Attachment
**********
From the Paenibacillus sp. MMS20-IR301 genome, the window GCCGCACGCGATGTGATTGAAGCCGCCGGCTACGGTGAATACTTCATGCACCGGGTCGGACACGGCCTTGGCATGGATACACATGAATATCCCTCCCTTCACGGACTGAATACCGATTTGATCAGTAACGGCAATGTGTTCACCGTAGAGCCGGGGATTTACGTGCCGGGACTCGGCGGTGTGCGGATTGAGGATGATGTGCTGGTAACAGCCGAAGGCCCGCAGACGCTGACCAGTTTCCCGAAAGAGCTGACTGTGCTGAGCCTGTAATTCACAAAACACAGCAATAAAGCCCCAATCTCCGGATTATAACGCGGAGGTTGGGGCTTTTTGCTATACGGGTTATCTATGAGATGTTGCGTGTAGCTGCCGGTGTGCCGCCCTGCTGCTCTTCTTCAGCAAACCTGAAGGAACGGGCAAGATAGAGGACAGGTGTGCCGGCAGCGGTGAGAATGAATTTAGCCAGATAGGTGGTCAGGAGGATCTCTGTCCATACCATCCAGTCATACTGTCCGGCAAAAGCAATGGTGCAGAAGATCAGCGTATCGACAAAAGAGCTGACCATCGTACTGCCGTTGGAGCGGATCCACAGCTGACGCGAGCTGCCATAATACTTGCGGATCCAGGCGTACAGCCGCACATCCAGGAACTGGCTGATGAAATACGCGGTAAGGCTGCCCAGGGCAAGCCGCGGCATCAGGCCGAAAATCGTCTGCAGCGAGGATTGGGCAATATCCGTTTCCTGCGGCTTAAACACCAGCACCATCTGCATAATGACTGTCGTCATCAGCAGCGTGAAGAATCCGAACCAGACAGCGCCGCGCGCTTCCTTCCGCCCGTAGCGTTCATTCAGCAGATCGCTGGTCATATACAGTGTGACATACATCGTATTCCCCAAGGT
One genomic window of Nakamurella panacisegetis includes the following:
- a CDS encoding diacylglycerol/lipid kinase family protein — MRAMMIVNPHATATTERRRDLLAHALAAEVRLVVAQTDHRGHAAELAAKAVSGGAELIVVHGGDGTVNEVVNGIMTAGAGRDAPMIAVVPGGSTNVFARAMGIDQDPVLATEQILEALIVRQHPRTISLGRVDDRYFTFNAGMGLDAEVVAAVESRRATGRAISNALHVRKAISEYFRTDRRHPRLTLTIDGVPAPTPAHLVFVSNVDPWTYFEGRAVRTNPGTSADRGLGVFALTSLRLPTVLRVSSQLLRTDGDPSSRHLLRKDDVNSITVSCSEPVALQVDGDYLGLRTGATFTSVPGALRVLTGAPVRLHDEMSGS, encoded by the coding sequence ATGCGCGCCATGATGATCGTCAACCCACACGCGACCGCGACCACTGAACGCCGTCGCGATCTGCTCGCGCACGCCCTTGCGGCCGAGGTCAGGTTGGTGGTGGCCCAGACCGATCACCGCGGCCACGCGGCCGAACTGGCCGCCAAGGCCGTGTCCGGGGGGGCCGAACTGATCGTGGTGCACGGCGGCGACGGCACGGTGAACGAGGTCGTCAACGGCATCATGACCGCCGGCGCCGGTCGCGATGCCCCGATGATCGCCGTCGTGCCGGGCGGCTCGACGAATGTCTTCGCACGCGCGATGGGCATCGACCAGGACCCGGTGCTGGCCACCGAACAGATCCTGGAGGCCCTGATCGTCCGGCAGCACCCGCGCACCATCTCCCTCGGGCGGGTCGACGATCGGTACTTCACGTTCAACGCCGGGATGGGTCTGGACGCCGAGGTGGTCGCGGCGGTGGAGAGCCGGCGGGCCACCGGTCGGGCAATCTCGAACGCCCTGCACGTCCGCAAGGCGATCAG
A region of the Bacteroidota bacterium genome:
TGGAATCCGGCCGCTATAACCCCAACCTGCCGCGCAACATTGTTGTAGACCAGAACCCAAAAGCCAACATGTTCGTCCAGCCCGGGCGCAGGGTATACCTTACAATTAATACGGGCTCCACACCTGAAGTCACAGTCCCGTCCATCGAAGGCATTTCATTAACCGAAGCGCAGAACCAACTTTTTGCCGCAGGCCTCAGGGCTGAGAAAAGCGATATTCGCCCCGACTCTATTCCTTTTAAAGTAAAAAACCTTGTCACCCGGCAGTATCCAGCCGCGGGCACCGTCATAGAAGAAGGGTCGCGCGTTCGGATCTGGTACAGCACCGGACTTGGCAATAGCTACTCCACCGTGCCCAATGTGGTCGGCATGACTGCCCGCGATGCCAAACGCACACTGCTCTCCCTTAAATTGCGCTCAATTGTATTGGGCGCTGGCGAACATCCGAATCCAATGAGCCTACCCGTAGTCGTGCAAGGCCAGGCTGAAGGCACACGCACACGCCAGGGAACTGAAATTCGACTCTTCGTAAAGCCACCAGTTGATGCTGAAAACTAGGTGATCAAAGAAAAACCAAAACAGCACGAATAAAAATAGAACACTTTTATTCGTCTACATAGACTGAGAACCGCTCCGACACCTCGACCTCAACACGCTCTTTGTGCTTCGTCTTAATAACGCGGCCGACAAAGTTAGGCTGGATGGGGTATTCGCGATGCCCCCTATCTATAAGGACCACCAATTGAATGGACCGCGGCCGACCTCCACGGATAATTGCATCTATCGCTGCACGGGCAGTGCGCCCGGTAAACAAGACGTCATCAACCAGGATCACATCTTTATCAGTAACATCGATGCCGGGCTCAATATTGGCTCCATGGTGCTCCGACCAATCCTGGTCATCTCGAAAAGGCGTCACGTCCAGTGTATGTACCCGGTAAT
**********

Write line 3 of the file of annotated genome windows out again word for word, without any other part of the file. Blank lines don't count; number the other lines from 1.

- a CDS encoding diacylglycerol/lipid kinase family protein — MRAMMIVNPHATATTERRRDLLAHALAAEVRLVVAQTDHRGHAAELAAKAVSGGAELIVVHGGDGTVNEVVNGIMTAGAGRDAPMIAVVPGGSTNVFARAMGIDQDPVLATEQILEALIVRQHPRTISLGRVDDRYFTFNAGMGLDAEVVAAVESRRATGRAISNALHVRKAISEYFRTDRRHPRLTLTIDGVPAPTPAHLVFVSNVDPWTYFEGRAVRTNPGTSADRGLGVFALTSLRLPTVLRVSSQLLRTDGDPSSRHLLRKDDVNSITVSCSEPVALQVDGDYLGLRTGATFTSVPGALRVLTGAPVRLHDEMSGS, encoded by the coding sequence ATGCGCGCCATGATGATCGTCAACCCACACGCGACCGCGACCACTGAACGCCGTCGCGATCTGCTCGCGCACGCCCTTGCGGCCGAGGTCAGGTTGGTGGTGGCCCAGACCGATCACCGCGGCCACGCGGCCGAACTGGCCGCCAAGGCCGTGTCCGGGGGGGCCGAACTGATCGTGGTGCACGGCGGCGACGGCACGGTGAACGAGGTCGTCAACGGCATCATGACCGCCGGCGCCGGTCGCGATGCCCCGATGATCGCCGTCGTGCCGGGCGGCTCGACGAATGTCTTCGCACGCGCGATGGGCATCGACCAGGACCCGGTGCTGGCCACCGAACAGATCCTGGAGGCCCTGATCGTCCGGCAGCACCCGCGCACCATCTCCCTCGGGCGGGTCGACGATCGGTACTTCACGTTCAACGCCGGGATGGGTCTGGACGCCGAGGTGGTCGCGGCGGTGGAGAGCCGGCGGGCCACCGGTCGGGCAATCTCGAACGCCCTGCACGTCCGCAAGGCGATCAG